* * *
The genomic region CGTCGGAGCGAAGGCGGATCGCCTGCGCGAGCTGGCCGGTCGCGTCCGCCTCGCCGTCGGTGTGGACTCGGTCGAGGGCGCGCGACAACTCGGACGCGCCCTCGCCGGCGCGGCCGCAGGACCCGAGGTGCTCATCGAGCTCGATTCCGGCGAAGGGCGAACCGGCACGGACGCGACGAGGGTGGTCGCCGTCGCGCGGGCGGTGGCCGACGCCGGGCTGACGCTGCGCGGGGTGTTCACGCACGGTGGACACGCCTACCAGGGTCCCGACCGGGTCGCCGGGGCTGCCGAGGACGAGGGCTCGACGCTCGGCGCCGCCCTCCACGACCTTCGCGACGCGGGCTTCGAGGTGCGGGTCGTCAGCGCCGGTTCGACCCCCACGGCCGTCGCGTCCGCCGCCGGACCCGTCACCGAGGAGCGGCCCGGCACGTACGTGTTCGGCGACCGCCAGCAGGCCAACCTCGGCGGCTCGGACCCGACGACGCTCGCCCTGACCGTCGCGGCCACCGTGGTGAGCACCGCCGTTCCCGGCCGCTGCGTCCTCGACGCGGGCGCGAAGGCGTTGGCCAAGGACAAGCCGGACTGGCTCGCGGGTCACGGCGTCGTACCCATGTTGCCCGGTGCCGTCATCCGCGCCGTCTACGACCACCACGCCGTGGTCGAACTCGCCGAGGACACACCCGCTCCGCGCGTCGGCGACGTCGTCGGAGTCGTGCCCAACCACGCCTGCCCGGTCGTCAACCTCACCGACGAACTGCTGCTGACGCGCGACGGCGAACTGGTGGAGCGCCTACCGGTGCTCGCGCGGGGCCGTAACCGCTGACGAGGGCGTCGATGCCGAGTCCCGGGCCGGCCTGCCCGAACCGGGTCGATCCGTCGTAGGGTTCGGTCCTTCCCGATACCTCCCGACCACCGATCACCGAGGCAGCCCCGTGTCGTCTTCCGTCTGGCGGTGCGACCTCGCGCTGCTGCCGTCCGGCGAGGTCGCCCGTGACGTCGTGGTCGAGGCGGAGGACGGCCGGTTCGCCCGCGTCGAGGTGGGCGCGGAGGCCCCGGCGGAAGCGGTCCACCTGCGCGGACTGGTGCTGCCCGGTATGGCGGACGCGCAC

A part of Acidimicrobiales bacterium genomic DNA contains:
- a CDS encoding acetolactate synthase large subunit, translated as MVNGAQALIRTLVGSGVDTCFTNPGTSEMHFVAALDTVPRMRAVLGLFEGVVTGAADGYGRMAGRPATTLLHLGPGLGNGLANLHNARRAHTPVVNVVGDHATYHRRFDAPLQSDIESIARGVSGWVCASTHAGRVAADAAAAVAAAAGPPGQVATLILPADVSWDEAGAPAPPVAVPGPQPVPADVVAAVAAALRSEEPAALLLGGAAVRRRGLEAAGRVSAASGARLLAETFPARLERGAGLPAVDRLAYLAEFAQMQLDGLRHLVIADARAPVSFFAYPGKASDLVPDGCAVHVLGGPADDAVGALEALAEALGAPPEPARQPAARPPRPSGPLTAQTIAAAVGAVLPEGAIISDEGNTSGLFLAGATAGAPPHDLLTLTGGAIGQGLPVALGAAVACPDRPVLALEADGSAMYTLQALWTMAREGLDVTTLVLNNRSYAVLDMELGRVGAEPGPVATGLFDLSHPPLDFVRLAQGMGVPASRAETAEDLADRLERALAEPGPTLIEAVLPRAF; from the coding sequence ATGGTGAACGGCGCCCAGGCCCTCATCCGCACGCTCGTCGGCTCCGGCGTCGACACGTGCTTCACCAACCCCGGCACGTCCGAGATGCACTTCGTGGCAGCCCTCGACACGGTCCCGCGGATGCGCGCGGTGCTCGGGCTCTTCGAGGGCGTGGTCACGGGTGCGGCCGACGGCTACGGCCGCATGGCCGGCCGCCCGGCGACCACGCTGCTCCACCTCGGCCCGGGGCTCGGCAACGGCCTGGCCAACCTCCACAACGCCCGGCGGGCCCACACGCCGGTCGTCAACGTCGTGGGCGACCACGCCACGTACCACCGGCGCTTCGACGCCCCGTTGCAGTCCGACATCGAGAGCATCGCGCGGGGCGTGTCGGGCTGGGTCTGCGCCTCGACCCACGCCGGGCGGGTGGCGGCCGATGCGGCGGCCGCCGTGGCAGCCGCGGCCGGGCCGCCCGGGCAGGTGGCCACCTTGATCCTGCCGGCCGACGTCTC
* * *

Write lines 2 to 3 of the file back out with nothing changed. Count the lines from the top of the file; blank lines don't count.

A part of Acidimicrobiales bacterium genomic DNA contains:
- a CDS encoding acetolactate synthase large subunit, translated as MVNGAQALIRTLVGSGVDTCFTNPGTSEMHFVAALDTVPRMRAVLGLFEGVVTGAADGYGRMAGRPATTLLHLGPGLGNGLANLHNARRAHTPVVNVVGDHATYHRRFDAPLQSDIESIARGVSGWVCASTHAGRVAADAAAAVAAAAGPPGQVATLILPADVSWDEAGAPAPPVAVPGPQPVPADVVAAVAAALRSEEPAALLLGGAAVRRRGLEAAGRVSAASGARLLAETFPARLERGAGLPAVDRLAYLAEFAQMQLDGLRHLVIADARAPVSFFAYPGKASDLVPDGCAVHVLGGPADDAVGALEALAEALGAPPEPARQPAARPPRPSGPLTAQTIAAAVGAVLPEGAIISDEGNTSGLFLAGATAGAPPHDLLTLTGGAIGQGLPVALGAAVACPDRPVLALEADGSAMYTLQALWTMAREGLDVTTLVLNNRSYAVLDMELGRVGAEPGPVATGLFDLSHPPLDFVRLAQGMGVPASRAETAEDLADRLERALAEPGPTLIEAVLPRAF; from the coding sequence ATGGTGAACGGCGCCCAGGCCCTCATCCGCACGCTCGTCGGCTCCGGCGTCGACACGTGCTTCACCAACCCCGGCACGTCCGAGATGCACTTCGTGGCAGCCCTCGACACGGTCCCGCGGATGCGCGCGGTGCTCGGGCTCTTCGAGGGCGTGGTCACGGGTGCGGCCGACGGCTACGGCCGCATGGCCGGCCGCCCGGCGACCACGCTGCTCCACCTCGGCCCGGGGCTCGGCAACGGCCTGGCCAACCTCCACAACGCCCGGCGGGCCCACACGCCGGTCGTCAACGTCGTGGGCGACCACGCCACGTACCACCGGCGCTTCGACGCCCCGTTGCAGTCCGACATCGAGAGCATCGCGCGGGGCGTGTCGGGCTGGGTCTGCGCCTCGACCCACGCCGGGCGGGTGGCGGCCGATGCGGCGGCCGCCGTGGCAGCCGCGGCCGGGCCGCCCGGGCAGGTGGCCACCTTGATCCTGCCGGCCGACGTCTC